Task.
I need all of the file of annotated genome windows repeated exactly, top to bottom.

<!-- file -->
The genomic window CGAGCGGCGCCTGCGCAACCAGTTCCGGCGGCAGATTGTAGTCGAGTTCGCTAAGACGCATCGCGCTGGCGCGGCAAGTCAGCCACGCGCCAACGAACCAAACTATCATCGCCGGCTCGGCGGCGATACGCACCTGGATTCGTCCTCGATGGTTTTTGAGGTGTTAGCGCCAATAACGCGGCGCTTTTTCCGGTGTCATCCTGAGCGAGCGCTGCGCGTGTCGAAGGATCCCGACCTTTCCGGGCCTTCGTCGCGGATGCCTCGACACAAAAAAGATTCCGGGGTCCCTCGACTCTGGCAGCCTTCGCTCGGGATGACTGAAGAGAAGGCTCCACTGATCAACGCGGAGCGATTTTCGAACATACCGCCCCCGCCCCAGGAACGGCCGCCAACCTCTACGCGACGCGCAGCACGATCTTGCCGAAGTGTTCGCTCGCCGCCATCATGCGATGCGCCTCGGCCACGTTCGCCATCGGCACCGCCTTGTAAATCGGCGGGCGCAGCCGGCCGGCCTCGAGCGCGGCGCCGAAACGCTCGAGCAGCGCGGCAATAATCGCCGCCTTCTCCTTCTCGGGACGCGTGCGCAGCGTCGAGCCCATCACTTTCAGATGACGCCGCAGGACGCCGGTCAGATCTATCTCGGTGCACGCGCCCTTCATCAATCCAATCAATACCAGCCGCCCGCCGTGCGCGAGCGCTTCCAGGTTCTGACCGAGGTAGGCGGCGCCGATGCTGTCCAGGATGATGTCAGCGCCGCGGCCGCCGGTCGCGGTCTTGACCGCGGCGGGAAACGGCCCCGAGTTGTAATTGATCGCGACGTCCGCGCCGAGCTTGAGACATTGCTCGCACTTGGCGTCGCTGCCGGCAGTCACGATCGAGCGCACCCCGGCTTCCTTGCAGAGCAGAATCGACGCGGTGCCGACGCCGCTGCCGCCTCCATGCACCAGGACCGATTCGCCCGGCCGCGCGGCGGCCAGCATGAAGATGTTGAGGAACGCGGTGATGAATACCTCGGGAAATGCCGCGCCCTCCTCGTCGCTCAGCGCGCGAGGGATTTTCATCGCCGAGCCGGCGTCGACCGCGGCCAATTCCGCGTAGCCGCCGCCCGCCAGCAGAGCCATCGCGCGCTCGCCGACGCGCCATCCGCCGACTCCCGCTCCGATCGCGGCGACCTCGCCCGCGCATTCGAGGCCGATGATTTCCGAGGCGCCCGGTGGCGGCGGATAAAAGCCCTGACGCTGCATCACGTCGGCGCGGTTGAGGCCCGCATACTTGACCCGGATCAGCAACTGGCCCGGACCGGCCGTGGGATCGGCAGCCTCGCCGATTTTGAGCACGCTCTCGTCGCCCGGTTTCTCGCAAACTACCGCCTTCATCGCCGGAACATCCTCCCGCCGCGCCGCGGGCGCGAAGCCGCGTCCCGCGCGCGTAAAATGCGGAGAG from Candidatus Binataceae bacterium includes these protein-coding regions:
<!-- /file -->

The genomic window CGAGCGGCGCCTGCGCAACCAGTTCCGGCGGCAGATTGTAGTCGAGTTCGCTAAGACGCATCGCGCTGGCGCGGCAAGTCAGCCACGCGCCAACGAACCAAACTATCATCGCCGGCTCGGCGGCGATACGCACCTGGATTCGTCCTCGATGGTTTTTGAGGTGTTAGCGCCAATAACGCGGCGCTTTTTCCGGTGTCATCCTGAGCGAGCGCTGCGCGTGTCGAAGGATCCCGACCTTTCCGGGCCTTCGTCGCGGATGCCTCGACACAAAAAAGATTCCGGGGTCCCTCGACTCTGGCAGCCTTCGCTCGGGATGACTGAAGAGAAGGCTCCACTGATCAACGCGGAGCGATTTTCGAACATACCGCCCCCGCCCCAGGAACGGCCGCCAACCTCTACGCGACGCGCAGCACGATCTTGCCGAAGTGTTCGCTCGCCGCCATCATGCGATGCGCCTCGGCCACGTTCGCCATCGGCACCGCCTTGTAAATCGGCGGGCGCAGCCGGCCGGCCTCGAGCGCGGCGCCGAAACGCTCGAGCAGCGCGGCAATAATCGCCGCCTTCTCCTTCTCGGGACGCGTGCGCAGCGTCGAGCCCATCACTTTCAGATGACGCCGCAGGACGCCGGTCAGATCTATCTCGGTGCACGCGCCCTTCATCAATCCAATCAATACCAGCCGCCCGCCGTGCGCGAGCGCTTCCAGGTTCTGACCGAGGTAGGCGGCGCCGATGCTGTCCAGGATGATGTCAGCGCCGCGGCCGCCGGTCGCGGTCTTGACCGCGGCGGGAAACGGCCCCGAGTTGTAATTGATCGCGACGTCCGCGCCGAGCTTGAGACATTGCTCGCACTTGGCGTCGCTGCCGGCAGTCACGATCGAGCGCACCCCGGCTTCCTTGCAGAGCAGAATCGACGCGGTGCCGACGCCGCTGCCGCCTCCATGCACCAGGACCGATTCGCCCGGCCGCGCGGCGGCCAGCATGAAGATGTTGAGGAACGCGGTGATGAATACCTCGGGAAATGCCGCGCCCTCCTCGTCGCTCAGCGCGCGAGGGATTTTCATCGCCGAGCCGGCGTCGACCGCGGCCAATTCCGCGTAGCCGCCGCCCGCCAGCAGAGCCATCGCGCGCTCGCCGACGCGCCATCCGCCGACTCCCGCTCCGATCGCGGCGACCTCGCCCGCGCATTCGAGGCCGATGATTTCCGAGGCGCCCGGTGGCGGCGGATAAAAGCCCTGACGCTGCATCACGTCGGCGCGGTTGAGGCCCGCATACTTGACCCGGATCAGCAACTGGCCCGGACCGGCCGTGGGATCGGCAGCCTCGCCGATTTTGAGCACGCTCTCGTCGCCCGGTTTCTCGCAAACTACCGCCTTCATCGCCGGAACATCCTCCCGCCGCGCCGCGGGCGCGAAGCCGCGTCCCGCGCGCGTAAAATGCGGAGAG from Candidatus Binataceae bacterium includes these protein-coding regions: